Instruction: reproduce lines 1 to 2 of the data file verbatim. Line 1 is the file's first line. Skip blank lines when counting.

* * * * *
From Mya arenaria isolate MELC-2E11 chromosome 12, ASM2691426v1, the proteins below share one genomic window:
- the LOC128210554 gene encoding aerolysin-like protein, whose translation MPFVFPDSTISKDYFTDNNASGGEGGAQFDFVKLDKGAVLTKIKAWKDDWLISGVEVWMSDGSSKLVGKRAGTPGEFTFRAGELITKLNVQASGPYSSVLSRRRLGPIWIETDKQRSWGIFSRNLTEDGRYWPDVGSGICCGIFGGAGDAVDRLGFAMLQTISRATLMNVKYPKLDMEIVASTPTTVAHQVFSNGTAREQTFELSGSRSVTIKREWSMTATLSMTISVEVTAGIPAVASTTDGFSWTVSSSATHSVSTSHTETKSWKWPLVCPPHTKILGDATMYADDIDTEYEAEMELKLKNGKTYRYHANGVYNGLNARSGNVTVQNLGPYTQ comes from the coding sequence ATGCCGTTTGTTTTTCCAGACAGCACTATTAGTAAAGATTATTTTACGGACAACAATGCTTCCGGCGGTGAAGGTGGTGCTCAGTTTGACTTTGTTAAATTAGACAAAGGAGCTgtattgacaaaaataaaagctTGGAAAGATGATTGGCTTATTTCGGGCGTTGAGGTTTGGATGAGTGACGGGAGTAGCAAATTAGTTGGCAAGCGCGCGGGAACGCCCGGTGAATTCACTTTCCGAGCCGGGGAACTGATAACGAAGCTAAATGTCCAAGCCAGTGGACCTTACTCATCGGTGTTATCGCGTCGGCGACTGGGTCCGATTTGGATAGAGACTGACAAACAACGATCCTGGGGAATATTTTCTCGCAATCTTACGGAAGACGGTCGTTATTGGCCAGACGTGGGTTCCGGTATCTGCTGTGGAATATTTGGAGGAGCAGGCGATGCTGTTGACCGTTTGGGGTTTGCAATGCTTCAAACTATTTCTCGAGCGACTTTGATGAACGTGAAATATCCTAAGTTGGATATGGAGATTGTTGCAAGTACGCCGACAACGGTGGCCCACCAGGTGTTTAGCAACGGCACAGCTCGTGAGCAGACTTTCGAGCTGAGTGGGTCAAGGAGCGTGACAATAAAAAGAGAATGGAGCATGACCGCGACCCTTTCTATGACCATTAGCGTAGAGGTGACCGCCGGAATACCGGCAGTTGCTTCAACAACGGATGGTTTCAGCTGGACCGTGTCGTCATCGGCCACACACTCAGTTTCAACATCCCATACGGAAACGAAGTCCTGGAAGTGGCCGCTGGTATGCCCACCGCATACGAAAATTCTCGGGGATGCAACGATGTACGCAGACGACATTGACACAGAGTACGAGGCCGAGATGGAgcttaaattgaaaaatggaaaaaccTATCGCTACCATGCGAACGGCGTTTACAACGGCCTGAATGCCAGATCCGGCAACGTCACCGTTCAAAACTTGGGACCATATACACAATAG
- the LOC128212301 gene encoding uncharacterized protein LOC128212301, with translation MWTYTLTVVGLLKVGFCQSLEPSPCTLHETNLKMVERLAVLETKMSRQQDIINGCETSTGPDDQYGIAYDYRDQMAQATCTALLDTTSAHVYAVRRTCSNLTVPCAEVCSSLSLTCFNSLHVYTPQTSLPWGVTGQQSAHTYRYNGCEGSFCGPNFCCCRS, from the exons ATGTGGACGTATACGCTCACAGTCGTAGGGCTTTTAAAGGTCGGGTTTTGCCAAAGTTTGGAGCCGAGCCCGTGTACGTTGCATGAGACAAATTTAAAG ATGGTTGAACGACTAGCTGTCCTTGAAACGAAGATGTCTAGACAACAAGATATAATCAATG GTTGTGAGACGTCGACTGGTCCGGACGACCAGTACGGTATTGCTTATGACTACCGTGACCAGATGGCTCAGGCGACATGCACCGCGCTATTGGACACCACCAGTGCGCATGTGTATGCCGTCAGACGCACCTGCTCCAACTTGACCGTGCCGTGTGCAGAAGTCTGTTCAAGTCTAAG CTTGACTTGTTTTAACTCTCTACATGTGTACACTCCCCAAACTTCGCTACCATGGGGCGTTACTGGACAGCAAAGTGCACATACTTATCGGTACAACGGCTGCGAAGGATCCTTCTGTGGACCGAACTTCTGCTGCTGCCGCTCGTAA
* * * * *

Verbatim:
From Mya arenaria isolate MELC-2E11 chromosome 12, ASM2691426v1, the proteins below share one genomic window:
- the LOC128210554 gene encoding aerolysin-like protein, whose translation MPFVFPDSTISKDYFTDNNASGGEGGAQFDFVKLDKGAVLTKIKAWKDDWLISGVEVWMSDGSSKLVGKRAGTPGEFTFRAGELITKLNVQASGPYSSVLSRRRLGPIWIETDKQRSWGIFSRNLTEDGRYWPDVGSGICCGIFGGAGDAVDRLGFAMLQTISRATLMNVKYPKLDMEIVASTPTTVAHQVFSNGTAREQTFELSGSRSVTIKREWSMTATLSMTISVEVTAGIPAVASTTDGFSWTVSSSATHSVSTSHTETKSWKWPLVCPPHTKILGDATMYADDIDTEYEAEMELKLKNGKTYRYHANGVYNGLNARSGNVTVQNLGPYTQ comes from the coding sequence ATGCCGTTTGTTTTTCCAGACAGCACTATTAGTAAAGATTATTTTACGGACAACAATGCTTCCGGCGGTGAAGGTGGTGCTCAGTTTGACTTTGTTAAATTAGACAAAGGAGCTgtattgacaaaaataaaagctTGGAAAGATGATTGGCTTATTTCGGGCGTTGAGGTTTGGATGAGTGACGGGAGTAGCAAATTAGTTGGCAAGCGCGCGGGAACGCCCGGTGAATTCACTTTCCGAGCCGGGGAACTGATAACGAAGCTAAATGTCCAAGCCAGTGGACCTTACTCATCGGTGTTATCGCGTCGGCGACTGGGTCCGATTTGGATAGAGACTGACAAACAACGATCCTGGGGAATATTTTCTCGCAATCTTACGGAAGACGGTCGTTATTGGCCAGACGTGGGTTCCGGTATCTGCTGTGGAATATTTGGAGGAGCAGGCGATGCTGTTGACCGTTTGGGGTTTGCAATGCTTCAAACTATTTCTCGAGCGACTTTGATGAACGTGAAATATCCTAAGTTGGATATGGAGATTGTTGCAAGTACGCCGACAACGGTGGCCCACCAGGTGTTTAGCAACGGCACAGCTCGTGAGCAGACTTTCGAGCTGAGTGGGTCAAGGAGCGTGACAATAAAAAGAGAATGGAGCATGACCGCGACCCTTTCTATGACCATTAGCGTAGAGGTGACCGCCGGAATACCGGCAGTTGCTTCAACAACGGATGGTTTCAGCTGGACCGTGTCGTCATCGGCCACACACTCAGTTTCAACATCCCATACGGAAACGAAGTCCTGGAAGTGGCCGCTGGTATGCCCACCGCATACGAAAATTCTCGGGGATGCAACGATGTACGCAGACGACATTGACACAGAGTACGAGGCCGAGATGGAgcttaaattgaaaaatggaaaaaccTATCGCTACCATGCGAACGGCGTTTACAACGGCCTGAATGCCAGATCCGGCAACGTCACCGTTCAAAACTTGGGACCATATACACAATAG